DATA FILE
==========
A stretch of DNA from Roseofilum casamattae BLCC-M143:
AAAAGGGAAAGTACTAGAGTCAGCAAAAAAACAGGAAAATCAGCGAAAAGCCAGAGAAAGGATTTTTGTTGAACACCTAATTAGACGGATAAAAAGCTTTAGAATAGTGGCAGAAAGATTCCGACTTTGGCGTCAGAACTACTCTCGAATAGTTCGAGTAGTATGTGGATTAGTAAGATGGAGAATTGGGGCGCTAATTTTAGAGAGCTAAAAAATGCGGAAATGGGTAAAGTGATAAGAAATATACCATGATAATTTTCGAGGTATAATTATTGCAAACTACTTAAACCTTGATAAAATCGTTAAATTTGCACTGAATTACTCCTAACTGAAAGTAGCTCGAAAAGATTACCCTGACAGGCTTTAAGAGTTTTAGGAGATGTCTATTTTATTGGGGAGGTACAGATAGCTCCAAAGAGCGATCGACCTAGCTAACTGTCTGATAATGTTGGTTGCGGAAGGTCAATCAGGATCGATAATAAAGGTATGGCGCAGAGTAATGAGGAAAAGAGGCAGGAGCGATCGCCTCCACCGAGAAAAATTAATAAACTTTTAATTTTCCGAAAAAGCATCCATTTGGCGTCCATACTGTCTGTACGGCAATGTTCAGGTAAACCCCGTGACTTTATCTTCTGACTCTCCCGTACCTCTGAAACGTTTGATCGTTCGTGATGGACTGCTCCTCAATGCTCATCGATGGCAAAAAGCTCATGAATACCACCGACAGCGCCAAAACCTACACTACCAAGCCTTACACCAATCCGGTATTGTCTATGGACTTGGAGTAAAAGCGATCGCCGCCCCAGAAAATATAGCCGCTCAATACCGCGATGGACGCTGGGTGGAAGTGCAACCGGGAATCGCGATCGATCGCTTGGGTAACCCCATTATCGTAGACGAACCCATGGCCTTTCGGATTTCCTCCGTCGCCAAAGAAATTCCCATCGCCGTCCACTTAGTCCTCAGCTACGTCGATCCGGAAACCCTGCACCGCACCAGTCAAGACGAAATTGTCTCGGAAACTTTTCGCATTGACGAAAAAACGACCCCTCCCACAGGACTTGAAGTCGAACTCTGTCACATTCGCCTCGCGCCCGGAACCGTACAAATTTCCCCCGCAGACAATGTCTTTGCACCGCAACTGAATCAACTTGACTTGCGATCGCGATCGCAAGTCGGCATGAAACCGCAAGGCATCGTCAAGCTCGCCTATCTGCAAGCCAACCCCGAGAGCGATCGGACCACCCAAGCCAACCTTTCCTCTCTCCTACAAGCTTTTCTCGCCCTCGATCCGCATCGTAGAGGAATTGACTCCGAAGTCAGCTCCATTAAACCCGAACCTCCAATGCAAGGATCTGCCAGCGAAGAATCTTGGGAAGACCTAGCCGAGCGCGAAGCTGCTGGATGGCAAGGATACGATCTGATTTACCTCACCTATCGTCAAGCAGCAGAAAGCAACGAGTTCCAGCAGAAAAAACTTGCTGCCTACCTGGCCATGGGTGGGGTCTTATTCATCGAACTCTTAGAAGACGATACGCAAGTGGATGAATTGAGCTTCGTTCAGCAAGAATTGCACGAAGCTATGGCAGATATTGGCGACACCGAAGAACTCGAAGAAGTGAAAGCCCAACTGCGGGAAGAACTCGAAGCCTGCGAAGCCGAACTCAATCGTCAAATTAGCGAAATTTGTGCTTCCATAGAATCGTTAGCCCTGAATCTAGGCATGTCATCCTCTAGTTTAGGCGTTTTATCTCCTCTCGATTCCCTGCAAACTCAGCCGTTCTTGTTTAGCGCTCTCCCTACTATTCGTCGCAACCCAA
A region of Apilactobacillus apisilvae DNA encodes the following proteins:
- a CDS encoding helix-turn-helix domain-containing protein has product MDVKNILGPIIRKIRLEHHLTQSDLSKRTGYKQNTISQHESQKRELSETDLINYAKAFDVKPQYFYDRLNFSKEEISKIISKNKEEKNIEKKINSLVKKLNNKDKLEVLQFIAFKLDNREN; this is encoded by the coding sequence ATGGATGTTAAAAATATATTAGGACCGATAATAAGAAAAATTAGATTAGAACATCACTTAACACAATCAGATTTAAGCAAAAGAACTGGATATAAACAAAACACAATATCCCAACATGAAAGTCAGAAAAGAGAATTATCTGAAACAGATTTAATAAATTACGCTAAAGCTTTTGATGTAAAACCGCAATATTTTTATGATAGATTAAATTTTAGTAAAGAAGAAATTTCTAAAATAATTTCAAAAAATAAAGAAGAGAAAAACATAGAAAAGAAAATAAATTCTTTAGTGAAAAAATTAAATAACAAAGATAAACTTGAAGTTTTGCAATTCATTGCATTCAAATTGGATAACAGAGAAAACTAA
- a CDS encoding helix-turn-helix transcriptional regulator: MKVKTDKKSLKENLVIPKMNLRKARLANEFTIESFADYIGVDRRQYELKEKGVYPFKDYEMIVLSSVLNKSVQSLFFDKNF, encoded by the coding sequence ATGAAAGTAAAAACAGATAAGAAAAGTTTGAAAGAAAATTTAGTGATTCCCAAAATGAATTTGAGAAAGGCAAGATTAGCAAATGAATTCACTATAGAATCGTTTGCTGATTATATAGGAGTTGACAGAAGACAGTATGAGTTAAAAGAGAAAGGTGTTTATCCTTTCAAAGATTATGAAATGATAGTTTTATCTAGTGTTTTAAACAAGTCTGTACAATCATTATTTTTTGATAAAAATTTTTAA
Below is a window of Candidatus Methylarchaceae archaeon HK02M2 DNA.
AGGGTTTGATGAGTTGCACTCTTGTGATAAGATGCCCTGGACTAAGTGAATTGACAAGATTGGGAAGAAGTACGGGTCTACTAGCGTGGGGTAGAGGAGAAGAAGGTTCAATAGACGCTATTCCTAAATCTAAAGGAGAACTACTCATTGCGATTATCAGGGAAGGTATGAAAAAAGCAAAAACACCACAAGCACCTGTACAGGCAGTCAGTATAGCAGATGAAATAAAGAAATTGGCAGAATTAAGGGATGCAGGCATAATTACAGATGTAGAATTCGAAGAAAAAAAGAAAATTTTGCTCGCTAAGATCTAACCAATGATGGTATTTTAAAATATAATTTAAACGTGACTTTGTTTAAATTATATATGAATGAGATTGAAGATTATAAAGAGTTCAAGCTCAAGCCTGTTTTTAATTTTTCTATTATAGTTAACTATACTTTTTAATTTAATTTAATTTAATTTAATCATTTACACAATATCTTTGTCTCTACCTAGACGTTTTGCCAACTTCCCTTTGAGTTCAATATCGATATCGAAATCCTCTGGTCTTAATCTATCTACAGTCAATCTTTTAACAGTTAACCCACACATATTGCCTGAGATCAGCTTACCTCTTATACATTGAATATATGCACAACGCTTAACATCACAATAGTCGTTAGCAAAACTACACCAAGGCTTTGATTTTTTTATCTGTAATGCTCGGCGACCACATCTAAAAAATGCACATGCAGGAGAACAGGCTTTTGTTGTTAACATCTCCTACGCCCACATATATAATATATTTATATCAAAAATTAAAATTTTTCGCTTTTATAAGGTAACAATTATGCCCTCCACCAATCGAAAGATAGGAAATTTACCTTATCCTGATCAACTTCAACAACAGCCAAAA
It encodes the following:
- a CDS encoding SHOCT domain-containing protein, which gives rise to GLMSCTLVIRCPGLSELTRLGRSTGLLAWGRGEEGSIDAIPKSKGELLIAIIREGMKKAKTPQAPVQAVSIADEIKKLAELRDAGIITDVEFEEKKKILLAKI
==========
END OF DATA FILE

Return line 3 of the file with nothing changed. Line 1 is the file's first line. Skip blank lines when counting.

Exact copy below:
A region of Apilactobacillus apisilvae DNA encodes the following proteins: